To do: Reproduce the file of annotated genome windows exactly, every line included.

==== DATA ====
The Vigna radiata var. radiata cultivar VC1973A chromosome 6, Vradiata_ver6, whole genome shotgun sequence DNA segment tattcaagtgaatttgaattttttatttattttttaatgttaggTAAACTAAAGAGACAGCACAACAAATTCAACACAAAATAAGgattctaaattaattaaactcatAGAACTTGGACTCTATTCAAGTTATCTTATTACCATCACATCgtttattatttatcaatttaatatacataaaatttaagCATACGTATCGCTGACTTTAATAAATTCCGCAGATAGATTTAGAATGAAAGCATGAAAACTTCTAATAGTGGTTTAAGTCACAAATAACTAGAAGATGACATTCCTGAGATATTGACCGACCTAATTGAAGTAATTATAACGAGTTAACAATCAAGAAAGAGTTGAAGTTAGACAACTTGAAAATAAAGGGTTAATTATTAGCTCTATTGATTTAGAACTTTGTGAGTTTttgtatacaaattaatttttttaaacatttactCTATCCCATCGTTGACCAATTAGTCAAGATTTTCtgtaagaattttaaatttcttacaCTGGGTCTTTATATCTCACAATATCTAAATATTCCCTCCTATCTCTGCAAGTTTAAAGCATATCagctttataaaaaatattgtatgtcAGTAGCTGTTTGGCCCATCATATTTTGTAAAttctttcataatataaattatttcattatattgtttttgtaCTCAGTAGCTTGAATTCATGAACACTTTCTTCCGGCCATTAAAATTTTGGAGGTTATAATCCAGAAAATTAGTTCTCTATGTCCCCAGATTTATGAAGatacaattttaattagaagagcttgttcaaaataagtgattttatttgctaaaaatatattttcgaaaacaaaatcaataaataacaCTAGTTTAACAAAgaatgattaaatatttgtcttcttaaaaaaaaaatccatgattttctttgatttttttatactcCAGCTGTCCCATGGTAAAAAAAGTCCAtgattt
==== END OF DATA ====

The Vigna radiata var. radiata cultivar VC1973A chromosome 6, Vradiata_ver6, whole genome shotgun sequence DNA segment tattcaagtgaatttgaattttttatttattttttaatgttaggTAAACTAAAGAGACAGCACAACAAATTCAACACAAAATAAGgattctaaattaattaaactcatAGAACTTGGACTCTATTCAAGTTATCTTATTACCATCACATCgtttattatttatcaatttaatatacataaaatttaagCATACGTATCGCTGACTTTAATAAATTCCGCAGATAGATTTAGAATGAAAGCATGAAAACTTCTAATAGTGGTTTAAGTCACAAATAACTAGAAGATGACATTCCTGAGATATTGACCGACCTAATTGAAGTAATTATAACGAGTTAACAATCAAGAAAGAGTTGAAGTTAGACAACTTGAAAATAAAGGGTTAATTATTAGCTCTATTGATTTAGAACTTTGTGAGTTTttgtatacaaattaatttttttaaacatttactCTATCCCATCGTTGACCAATTAGTCAAGATTTTCtgtaagaattttaaatttcttacaCTGGGTCTTTATATCTCACAATATCTAAATATTCCCTCCTATCTCTGCAAGTTTAAAGCATATCagctttataaaaaatattgtatgtcAGTAGCTGTTTGGCCCATCATATTTTGTAAAttctttcataatataaattatttcattatattgtttttgtaCTCAGTAGCTTGAATTCATGAACACTTTCTTCCGGCCATTAAAATTTTGGAGGTTATAATCCAGAAAATTAGTTCTCTATGTCCCCAGATTTATGAAGatacaattttaattagaagagcttgttcaaaataagtgattttatttgctaaaaatatattttcgaaaacaaaatcaataaataacaCTAGTTTAACAAAgaatgattaaatatttgtcttcttaaaaaaaaaatccatgattttctttgatttttttatactcCAGCTGTCCCATGGTAAAAAAAGTCCAtgattt